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Hen Hud Could Save Cash By Saving Energy

MONTROSE, N.Y. – Hendrick Hudson School District is hoping to realize long-term energy savings though a four-year contract with Energy Education, an energy consulting company.

“This is not about asking everyone to change their ways.  It is about asking everyone to pitch in and help.   Every student, staff and faculty member can help out by doing their part and following the policies and guidelines that we are going to set," said Dan Callahan, assistant principal at Hendrick Hudson High School and now part-time "energy education specialist."

A net savings of $432,257 is expected after implementation costs of $556,743, for the four years the district contracted with the firm. Costs will be paid out of the existing utility budget and savings are guaranteed as long as the district "substantially implements" Energy Education's program and keeps an Energy Education specialist on staff.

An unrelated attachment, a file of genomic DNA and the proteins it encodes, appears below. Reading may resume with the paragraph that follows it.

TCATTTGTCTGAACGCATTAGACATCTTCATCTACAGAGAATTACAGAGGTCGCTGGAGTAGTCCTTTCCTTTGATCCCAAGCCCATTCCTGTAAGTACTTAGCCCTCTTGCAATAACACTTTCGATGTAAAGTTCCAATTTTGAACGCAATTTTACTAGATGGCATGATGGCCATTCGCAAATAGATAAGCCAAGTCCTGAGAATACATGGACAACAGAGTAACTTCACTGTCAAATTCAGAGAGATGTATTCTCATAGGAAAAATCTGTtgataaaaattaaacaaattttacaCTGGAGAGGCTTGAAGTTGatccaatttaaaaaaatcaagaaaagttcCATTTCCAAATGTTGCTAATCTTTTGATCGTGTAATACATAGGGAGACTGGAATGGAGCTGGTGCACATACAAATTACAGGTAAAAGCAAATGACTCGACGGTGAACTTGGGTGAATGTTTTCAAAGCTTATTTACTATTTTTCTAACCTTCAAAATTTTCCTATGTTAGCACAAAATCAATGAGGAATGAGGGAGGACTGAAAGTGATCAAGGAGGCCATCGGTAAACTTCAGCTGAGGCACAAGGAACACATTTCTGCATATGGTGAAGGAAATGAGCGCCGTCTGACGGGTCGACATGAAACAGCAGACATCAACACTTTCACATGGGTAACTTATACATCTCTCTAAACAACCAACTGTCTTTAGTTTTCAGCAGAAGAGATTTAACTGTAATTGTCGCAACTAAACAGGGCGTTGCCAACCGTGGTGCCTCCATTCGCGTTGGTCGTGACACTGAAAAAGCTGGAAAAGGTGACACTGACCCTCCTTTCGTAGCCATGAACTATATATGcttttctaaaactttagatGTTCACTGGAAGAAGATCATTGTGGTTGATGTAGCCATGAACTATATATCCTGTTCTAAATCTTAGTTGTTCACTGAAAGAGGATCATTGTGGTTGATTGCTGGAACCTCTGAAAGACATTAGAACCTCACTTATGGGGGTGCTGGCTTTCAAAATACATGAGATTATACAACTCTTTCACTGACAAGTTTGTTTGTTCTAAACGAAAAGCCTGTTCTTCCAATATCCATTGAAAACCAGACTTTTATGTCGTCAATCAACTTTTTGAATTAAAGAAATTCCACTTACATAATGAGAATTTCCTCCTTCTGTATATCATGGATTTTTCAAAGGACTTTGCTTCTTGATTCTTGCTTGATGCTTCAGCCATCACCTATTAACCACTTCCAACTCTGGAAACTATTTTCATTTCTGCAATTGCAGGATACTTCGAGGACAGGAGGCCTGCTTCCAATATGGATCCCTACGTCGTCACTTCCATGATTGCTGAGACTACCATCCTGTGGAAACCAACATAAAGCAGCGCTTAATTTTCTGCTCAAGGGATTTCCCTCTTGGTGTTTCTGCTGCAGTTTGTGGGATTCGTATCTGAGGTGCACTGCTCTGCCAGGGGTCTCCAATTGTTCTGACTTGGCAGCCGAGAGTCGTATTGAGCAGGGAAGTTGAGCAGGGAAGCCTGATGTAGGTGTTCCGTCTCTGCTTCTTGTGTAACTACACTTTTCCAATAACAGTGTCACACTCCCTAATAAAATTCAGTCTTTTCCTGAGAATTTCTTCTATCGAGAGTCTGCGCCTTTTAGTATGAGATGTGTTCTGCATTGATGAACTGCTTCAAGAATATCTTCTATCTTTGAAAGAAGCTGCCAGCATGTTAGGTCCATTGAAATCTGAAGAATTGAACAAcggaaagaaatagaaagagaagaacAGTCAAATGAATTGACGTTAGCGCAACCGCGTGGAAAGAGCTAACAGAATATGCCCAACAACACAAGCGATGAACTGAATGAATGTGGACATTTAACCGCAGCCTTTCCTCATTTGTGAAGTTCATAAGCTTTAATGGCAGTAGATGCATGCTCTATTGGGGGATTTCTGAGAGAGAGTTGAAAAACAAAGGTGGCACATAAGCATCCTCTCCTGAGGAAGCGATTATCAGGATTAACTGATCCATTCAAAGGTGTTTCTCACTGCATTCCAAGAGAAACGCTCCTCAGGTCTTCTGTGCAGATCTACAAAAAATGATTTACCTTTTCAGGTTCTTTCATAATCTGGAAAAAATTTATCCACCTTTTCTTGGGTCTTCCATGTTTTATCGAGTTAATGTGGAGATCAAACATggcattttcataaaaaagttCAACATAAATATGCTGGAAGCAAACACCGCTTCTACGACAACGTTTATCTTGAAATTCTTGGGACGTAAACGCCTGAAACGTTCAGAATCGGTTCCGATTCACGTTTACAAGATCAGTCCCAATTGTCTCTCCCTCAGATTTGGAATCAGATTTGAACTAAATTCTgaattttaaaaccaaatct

Savings are calculated from a baseline, or 12-month period before the program is instituted. So two years from now, the savings will still be calculated based on the 12-month baseline, gathered from utility bills from the 2011-2012 fiscal year.

"Most of our clients will tell you that students and teachers are more comfortable after we come in than before. How many times have you gone by a school building in the dead of winter and found the windows open because they're overheated?," asked Jan Noel-Smith, spokesperson for Energy Education.

"Most of the time when we're uncomfortable in a building we're wasting energy," she said. Adjusting thermostats and turning off lights at the end of the day is part of the program, said Noel-Smith, but systems that require specialized knowledge, like boilers and irrigation systems, are also adjusted during the contract.

Included in the contract is payment to Energy Education, Callahan's part-time pay as an "Energy Education specialist," annual travel to a conference and lease of third-party utility accounting software.  

Although savings are only guaranteed for the four years of the contract, Energy Education will provide support to the district free-of-charge under the condition that an Energy Education specialist remains employed by the district, an estimated annual cost of $29,900 for a part-time worker 10 years from now, and as long as that specialist continues to travel to Energy Education conferences. At that point, Energy Education estimates that the district could save a cumulative $2.5 million, compared to baseline rates where energy saving practices were not in place. 

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